I think our goal as indies is to de-commodotize the market. We need to make pizza a great meal again, not just a cheap filler. We need to undo what the chains have done to the market over the past 15 years or so. Having that customer on the line is the first step toward that goal.
“You never get a second chance at a first impression”. There is no excuse for being rude to any customer, I would hope that none of your employees would be allowed to exercise such behavior to any of your regulars, and you NEVER know who could become a regular if you just start the relationship off on the right foot. I think you should take the advice of a few others on here about just answering the question honestly, a small cheese pizza is …, and go from there. Ask them questions, “how many are you looking to feed?” “what kind of toppings were you looking for?” Get them talking, and be excited about what you have to offer, no matter the price. Some of the most financially “well off” customers are those that are always looking for the “best deal” that’s how they got to be in their position. Even if they are looking for a $5 pizza, they may be interested in buying ten of them at a time!
Thank you guys so much for your advice and constructive criticism.
It was never my intention to be rude to customers. I just felt that if you preface something by price, then you’re missing out on the value. There are so many pizza places that sell a crappy “filler” pizza for dirt cheap. We’re not one of those places.
That said, I have already taken a different approach when someone asks me what our cheapest pizza is. I say our small cheese pizza starts out at $9.00 and it goes up from there. If I’m pressed further I say we have a thirty year reputation for having a great quality product at a reasonable price. I’ll offer our current specials. Tell them that their pizzas are going to be really great and give them an opportunity to try us.
We had one person in particular that said he found us in the phone book, he wanted to know how we compared to one of his favorite major chains.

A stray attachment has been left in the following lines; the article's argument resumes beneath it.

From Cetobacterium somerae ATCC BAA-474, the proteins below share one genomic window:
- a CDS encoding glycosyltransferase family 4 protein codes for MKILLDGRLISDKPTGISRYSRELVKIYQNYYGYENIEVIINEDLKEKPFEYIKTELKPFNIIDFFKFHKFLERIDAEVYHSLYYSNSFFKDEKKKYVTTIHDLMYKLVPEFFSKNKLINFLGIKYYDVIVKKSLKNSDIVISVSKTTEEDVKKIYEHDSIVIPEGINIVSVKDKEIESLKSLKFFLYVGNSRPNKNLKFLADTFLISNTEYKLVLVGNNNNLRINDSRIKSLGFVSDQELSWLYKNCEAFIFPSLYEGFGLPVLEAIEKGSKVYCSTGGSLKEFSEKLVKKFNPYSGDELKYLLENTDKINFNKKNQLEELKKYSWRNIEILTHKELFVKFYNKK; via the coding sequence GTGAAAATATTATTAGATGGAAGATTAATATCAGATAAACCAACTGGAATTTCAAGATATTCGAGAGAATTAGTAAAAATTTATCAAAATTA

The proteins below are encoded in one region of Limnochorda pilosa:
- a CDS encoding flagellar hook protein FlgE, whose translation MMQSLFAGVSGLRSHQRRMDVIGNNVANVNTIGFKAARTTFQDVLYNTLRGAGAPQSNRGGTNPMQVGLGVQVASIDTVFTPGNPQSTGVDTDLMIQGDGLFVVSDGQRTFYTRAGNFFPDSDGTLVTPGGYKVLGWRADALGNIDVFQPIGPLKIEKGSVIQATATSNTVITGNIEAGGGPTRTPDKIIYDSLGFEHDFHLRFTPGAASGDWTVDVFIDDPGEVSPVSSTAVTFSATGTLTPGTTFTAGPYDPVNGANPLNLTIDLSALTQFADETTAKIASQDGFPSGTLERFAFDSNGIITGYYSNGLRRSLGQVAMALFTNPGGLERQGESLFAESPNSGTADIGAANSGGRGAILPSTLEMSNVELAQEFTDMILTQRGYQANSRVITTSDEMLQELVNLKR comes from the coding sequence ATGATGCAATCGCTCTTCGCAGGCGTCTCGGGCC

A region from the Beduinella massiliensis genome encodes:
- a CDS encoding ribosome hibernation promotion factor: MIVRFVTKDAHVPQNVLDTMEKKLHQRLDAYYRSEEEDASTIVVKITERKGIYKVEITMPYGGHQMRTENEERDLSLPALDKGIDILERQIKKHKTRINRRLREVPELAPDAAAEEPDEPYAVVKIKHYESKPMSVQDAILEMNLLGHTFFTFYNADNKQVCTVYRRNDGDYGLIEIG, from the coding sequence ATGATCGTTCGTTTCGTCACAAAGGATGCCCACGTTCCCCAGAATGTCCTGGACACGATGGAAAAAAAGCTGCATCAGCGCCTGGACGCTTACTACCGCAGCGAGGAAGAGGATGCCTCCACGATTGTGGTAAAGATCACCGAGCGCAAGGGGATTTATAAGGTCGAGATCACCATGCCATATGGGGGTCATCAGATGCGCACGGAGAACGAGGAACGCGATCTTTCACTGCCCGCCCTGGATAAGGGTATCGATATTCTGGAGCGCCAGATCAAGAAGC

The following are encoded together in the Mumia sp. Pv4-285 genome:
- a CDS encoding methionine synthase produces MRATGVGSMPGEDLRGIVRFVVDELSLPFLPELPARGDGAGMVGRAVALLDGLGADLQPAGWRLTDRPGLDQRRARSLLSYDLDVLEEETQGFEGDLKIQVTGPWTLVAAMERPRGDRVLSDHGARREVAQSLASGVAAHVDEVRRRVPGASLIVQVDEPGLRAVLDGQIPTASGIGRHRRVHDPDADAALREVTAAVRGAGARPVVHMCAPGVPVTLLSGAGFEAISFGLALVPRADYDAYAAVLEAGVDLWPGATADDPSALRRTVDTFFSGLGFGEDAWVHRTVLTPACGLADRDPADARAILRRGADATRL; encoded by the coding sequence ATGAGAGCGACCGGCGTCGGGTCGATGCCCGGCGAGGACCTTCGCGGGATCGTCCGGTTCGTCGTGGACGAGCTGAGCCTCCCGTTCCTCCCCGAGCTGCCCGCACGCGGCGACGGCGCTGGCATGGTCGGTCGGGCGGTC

We sent him out one of our 16" all meat combos and a dozen garlic rolls. He called back about forty minutes later to say his pizza was out of this world! That made me feel great!
I anticipated the same kind of thing, whether they ask or not.
I purposefully have a 8" cheese pizza for $3.39, my cost of goods around
Subway has an 8" pizza for $3.99, really a poor looking and tasting pizza.
…eventhough my margins are good on the 8" pizza, it is a far less $ contribution to the store than if they orderd the 20" pizza, which is more than 6 times(314 sq. in. vs 50 sq. in.) for $16.99…more $ contribution, better value for them…or if they are by themselves, it is like a “no-brainer, get the 8” pizza…
toppings on my 8" pizza are $.40 and $.60, sorta pricey so I make up some there…I think, as I am reopening for the season on September 20th, they may end up ordering our 14" pizza for $8.99 since it is 3 times larger…
I got the square inches and everything on my menu so they can see…
in addition, I let them know our dough is mixed on site, hand tossed,
the sauce is made from fresh packed crushed tomatoes, and that we use 100% real cheese, not that “pizza cheese”
…so all things being the same and they go elsewhere, I assume they are a darn good reason to do so and I do not feel jilted
hope that helps,
How many are you looking to feed and do you have any kids?
Then I ask if they were looking for multiple items or just a pizza.
Then I will quote a bundle…say like.
16" two topping with an order of breadstix and a 2 liter for say $19.99.
Now you just fed 4 hungry people for 20 bucks…can’t do that at Micky D’s… and they see the value.
Then you won’t get into a price war.
Put the ball in their court so you won’t quote something they are not looking for. And if you just say well I have a 14" cheese for 5.99 but you have to pick it up I feel you did them a disservice…because even though they started with price they probably already have the toppings in mind and are hoping you have that pizza cheap…just a cheese now will not cut it and you might lose them. Get them talking…they will give in.
Here’s how we anwser…
Jimmy’s Pizza how may I help you?
Customer : Yes what are your specials this evening.
Me : I have lot’s of specials going on… first…how many are you looking to feed?
And then the customer will tell you and you can fit them in something…they are looking for direction with the assumption now that you are looking out for their pocketbook and they can still feed all the mouths looking at them while they are ordering
I think it is easy to loose sight of what we are doing on the phone. If a customer is price shopping so what? Every call is a chance to get a new customer. I am the most expensive pizza shop in town. I am unapologetic for that. My pizza is worth the price I ask. I make the only hand tossed pizza in town and I am also the only one in town who delivers all over town. (Second biggest town in Mass.) Like otherws have said, qualify the customer by asking a few questions. THe customer may be looking to feed a little league team. 20 of your cheepest pizzas beats the heck out of 1 of your specialty pies.
i would say these are my prices if this your first time trying our pizza i ll be glad to take a couple of dollars off your purchase just so you can try our pizza because once you try it you ll understand that we are different in quality from the other guys
many people that are on budget would still like to get a high quality pizza regardless of the price but they have to try it first